Vacuum Cleaner Suction Vs. Airflow

There are two vacuum performance elements you should always be keen to check

Central vacuum motor

Main central vacuum dealers have often discussed and demonstrated that the Air Watts indicated in a product brochure are not proper measurements of performance. Instead, the quality and longevity of a vacuum motor should be weighed in your cost evaluation together with any performance claims.

Notably, there are the two main vacuum performance elements to discuss in the vacuum suction vs Airflow heated debate that makes up the actual performance of a central vacuum system:

1. Airflow, expressed in CFM (Cubic Feet per Minute)

2. Suction, also referred to as vacuum, expressed in Inches of Water Lift.

A central vacuum motor is like a jet engine. Turbine propellers are spinning at thousands of revolutions per minute and, in turn, generating a remarkable amount of vacuum and producing a huge amount of Airflow. A central vacuum motor operates on a similar principle.

Even though the Airflow measurement shows how much air the central vacuum motor can move, the Suction measurement indicates the maximum pull the motor is capable of. That is determined by sucking a 2-inch column of water vertically to its maximum height in inches and hence, the term “Water Lift.”

Central vacuum motor performance is a key element that determines Suction and Airflow capacity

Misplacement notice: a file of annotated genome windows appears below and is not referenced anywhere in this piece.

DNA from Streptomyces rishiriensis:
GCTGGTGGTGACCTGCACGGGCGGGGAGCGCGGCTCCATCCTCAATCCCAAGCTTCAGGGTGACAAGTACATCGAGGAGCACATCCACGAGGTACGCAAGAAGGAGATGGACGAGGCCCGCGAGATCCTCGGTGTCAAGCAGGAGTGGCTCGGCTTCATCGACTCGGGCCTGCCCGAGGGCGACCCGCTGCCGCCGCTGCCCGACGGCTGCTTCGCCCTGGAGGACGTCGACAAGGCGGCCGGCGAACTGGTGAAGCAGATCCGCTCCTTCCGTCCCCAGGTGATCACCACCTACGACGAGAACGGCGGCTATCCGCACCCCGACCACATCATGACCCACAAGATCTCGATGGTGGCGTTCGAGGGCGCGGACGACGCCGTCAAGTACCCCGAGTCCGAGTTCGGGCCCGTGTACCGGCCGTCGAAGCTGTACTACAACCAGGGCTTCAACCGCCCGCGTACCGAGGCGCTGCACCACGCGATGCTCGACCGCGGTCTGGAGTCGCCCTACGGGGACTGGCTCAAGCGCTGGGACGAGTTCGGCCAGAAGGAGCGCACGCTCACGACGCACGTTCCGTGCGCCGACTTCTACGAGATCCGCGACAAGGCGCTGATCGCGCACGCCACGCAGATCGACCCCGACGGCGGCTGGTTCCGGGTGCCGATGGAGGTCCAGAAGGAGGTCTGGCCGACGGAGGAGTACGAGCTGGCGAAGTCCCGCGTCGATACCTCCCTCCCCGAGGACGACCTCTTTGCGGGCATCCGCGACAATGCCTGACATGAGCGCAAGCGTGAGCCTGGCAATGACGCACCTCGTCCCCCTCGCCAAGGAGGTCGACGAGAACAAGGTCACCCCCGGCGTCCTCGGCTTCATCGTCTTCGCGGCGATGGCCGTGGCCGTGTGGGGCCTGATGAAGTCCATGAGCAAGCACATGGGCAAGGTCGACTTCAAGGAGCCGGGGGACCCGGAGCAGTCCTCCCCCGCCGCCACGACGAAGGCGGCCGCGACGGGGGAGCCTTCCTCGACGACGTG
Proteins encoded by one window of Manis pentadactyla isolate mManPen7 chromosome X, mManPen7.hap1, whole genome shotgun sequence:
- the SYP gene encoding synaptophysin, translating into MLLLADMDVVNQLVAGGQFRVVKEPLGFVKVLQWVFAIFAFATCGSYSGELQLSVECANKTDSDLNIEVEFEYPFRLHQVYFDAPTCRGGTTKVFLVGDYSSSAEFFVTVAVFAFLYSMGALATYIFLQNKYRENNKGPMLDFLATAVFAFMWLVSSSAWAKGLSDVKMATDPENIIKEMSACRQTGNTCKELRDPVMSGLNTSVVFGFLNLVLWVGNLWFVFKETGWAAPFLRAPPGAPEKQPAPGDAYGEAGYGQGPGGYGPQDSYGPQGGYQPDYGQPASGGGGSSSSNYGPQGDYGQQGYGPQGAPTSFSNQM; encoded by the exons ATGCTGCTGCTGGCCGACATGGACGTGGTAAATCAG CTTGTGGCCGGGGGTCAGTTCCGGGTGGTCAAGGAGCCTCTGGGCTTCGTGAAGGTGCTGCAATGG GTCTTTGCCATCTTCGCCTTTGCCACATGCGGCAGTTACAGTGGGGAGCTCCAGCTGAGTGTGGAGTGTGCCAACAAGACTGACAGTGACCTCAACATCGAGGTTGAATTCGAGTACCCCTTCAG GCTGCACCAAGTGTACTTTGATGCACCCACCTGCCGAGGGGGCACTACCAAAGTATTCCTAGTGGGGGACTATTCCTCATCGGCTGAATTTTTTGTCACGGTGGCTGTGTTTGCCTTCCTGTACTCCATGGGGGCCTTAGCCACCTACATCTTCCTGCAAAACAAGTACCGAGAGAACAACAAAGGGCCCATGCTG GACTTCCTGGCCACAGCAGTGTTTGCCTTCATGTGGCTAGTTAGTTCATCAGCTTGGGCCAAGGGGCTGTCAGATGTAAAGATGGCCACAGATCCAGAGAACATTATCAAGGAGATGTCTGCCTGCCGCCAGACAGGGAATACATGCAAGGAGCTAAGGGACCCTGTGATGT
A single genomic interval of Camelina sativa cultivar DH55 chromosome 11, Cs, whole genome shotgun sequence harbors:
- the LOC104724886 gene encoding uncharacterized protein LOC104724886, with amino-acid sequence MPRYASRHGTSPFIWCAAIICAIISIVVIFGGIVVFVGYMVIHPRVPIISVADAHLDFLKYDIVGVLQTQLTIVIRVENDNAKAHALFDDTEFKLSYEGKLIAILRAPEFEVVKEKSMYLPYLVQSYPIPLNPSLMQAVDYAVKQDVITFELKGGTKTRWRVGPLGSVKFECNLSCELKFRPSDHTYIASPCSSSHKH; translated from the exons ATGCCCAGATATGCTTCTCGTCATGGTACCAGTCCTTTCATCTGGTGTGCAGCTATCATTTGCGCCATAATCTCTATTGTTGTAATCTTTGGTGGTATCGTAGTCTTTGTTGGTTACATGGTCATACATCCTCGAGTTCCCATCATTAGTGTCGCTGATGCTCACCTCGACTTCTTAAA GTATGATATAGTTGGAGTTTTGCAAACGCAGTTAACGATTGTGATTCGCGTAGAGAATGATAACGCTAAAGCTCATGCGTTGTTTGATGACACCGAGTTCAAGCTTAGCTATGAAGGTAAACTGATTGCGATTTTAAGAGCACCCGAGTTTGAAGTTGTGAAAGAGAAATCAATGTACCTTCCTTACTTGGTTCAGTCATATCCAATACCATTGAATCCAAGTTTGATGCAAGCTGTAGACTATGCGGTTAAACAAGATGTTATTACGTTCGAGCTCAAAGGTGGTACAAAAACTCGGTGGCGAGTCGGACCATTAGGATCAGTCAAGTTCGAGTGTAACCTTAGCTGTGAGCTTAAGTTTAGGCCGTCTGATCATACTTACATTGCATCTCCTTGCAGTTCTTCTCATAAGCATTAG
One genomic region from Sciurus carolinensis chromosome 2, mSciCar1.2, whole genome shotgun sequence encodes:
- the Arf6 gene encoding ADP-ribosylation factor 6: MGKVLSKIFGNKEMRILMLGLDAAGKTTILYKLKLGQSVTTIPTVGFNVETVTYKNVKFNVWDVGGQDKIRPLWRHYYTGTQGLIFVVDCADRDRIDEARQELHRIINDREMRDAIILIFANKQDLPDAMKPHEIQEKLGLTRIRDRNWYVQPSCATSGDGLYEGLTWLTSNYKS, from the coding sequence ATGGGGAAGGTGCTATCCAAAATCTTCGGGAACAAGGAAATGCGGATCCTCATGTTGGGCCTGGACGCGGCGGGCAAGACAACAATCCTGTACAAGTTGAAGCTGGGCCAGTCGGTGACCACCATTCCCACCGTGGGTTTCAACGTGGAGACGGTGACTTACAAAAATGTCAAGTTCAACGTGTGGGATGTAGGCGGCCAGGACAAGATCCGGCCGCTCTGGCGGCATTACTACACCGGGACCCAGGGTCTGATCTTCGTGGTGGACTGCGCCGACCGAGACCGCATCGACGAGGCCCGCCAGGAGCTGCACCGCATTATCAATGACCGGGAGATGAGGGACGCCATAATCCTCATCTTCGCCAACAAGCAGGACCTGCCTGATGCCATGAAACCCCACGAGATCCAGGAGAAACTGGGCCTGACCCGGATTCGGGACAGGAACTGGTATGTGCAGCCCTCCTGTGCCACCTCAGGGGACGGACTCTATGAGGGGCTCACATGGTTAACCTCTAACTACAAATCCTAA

Central vacuum motor performance

The performance curve of a central vacuum motor has an “inverse relationship,” implying that when Airflow is at its maximum, Suction is at its weakest – and vice versa. The term Airwatts was produced to determine the ‘sweet spot’ at which Suction and Airflow co-exist at their most efficient outlet along the performance curve. Nonetheless, the maximum value falls outside the typical operating orifice of a working central vacuum system like any brochure performance claim.

The same is true for both Suction and Airflow. A central vacuum does not function at a 2-inch orifice where Airflow is at its greatest. You would be able to vacuum anything at a 0 inch sealed vacuum orifice when suction is at its peak.

Like autumn leaves blowing across an empty parking lot, it is the movement of air (Airflow) that carries dirt away in your central vacuum system. Just like in nature, it is the difference in atmospheric pressure (Vacuum) that generates both the movement and velocity of air.

Although both Suction and Airflow are needed in a vacuum system to move debris, systems with higher Vacuum potential (Sealed vacuum) have the end of hose performance in a household installation. That is because motor Airflow performance is mainly negated by restrictions found in a typical central vacuum system.

References and Resources